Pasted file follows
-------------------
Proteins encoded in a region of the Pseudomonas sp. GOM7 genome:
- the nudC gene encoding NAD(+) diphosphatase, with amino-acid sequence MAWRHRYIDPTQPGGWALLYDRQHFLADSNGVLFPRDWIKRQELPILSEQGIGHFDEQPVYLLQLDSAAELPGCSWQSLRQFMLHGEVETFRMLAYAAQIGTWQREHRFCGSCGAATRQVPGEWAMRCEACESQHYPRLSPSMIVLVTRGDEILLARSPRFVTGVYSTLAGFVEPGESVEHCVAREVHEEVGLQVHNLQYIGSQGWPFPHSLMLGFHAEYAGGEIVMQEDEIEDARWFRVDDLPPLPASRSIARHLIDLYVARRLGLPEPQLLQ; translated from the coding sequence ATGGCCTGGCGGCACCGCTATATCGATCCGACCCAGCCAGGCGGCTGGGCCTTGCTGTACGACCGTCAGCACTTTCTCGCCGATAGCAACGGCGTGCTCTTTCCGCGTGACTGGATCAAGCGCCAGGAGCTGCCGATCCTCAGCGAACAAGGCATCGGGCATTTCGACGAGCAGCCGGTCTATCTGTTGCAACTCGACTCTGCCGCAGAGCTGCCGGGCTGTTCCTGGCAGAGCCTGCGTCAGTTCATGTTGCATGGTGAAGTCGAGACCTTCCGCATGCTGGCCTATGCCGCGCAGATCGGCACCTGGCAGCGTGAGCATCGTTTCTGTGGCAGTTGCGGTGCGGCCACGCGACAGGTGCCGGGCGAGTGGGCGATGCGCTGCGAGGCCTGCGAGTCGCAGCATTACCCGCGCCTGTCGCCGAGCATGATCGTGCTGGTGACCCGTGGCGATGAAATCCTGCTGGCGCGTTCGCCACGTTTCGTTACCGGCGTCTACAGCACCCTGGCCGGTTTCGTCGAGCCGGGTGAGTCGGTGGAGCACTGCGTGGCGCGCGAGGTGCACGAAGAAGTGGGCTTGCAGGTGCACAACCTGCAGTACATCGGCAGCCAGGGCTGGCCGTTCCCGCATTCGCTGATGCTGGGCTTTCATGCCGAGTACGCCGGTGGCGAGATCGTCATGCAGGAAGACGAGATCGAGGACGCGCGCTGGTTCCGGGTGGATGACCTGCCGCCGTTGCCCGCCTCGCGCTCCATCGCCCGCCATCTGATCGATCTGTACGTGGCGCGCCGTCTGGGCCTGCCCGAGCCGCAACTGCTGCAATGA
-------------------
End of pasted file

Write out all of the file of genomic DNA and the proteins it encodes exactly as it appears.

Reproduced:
Proteins encoded in a region of the Pseudomonas sp. GOM7 genome:
- the nudC gene encoding NAD(+) diphosphatase, with amino-acid sequence MAWRHRYIDPTQPGGWALLYDRQHFLADSNGVLFPRDWIKRQELPILSEQGIGHFDEQPVYLLQLDSAAELPGCSWQSLRQFMLHGEVETFRMLAYAAQIGTWQREHRFCGSCGAATRQVPGEWAMRCEACESQHYPRLSPSMIVLVTRGDEILLARSPRFVTGVYSTLAGFVEPGESVEHCVAREVHEEVGLQVHNLQYIGSQGWPFPHSLMLGFHAEYAGGEIVMQEDEIEDARWFRVDDLPPLPASRSIARHLIDLYVARRLGLPEPQLLQ; translated from the coding sequence ATGGCCTGGCGGCACCGCTATATCGATCCGACCCAGCCAGGCGGCTGGGCCTTGCTGTACGACCGTCAGCACTTTCTCGCCGATAGCAACGGCGTGCTCTTTCCGCGTGACTGGATCAAGCGCCAGGAGCTGCCGATCCTCAGCGAACAAGGCATCGGGCATTTCGACGAGCAGCCGGTCTATCTGTTGCAACTCGACTCTGCCGCAGAGCTGCCGGGCTGTTCCTGGCAGAGCCTGCGTCAGTTCATGTTGCATGGTGAAGTCGAGACCTTCCGCATGCTGGCCTATGCCGCGCAGATCGGCACCTGGCAGCGTGAGCATCGTTTCTGTGGCAGTTGCGGTGCGGCCACGCGACAGGTGCCGGGCGAGTGGGCGATGCGCTGCGAGGCCTGCGAGTCGCAGCATTACCCGCGCCTGTCGCCGAGCATGATCGTGCTGGTGACCCGTGGCGATGAAATCCTGCTGGCGCGTTCGCCACGTTTCGTTACCGGCGTCTACAGCACCCTGGCCGGTTTCGTCGAGCCGGGTGAGTCGGTGGAGCACTGCGTGGCGCGCGAGGTGCACGAAGAAGTGGGCTTGCAGGTGCACAACCTGCAGTACATCGGCAGCCAGGGCTGGCCGTTCCCGCATTCGCTGATGCTGGGCTTTCATGCCGAGTACGCCGGTGGCGAGATCGTCATGCAGGAAGACGAGATCGAGGACGCGCGCTGGTTCCGGGTGGATGACCTGCCGCCGTTGCCCGCCTCGCGCTCCATCGCCCGCCATCTGATCGATCTGTACGTGGCGCGCCGTCTGGGCCTGCCCGAGCCGCAACTGCTGCAATGA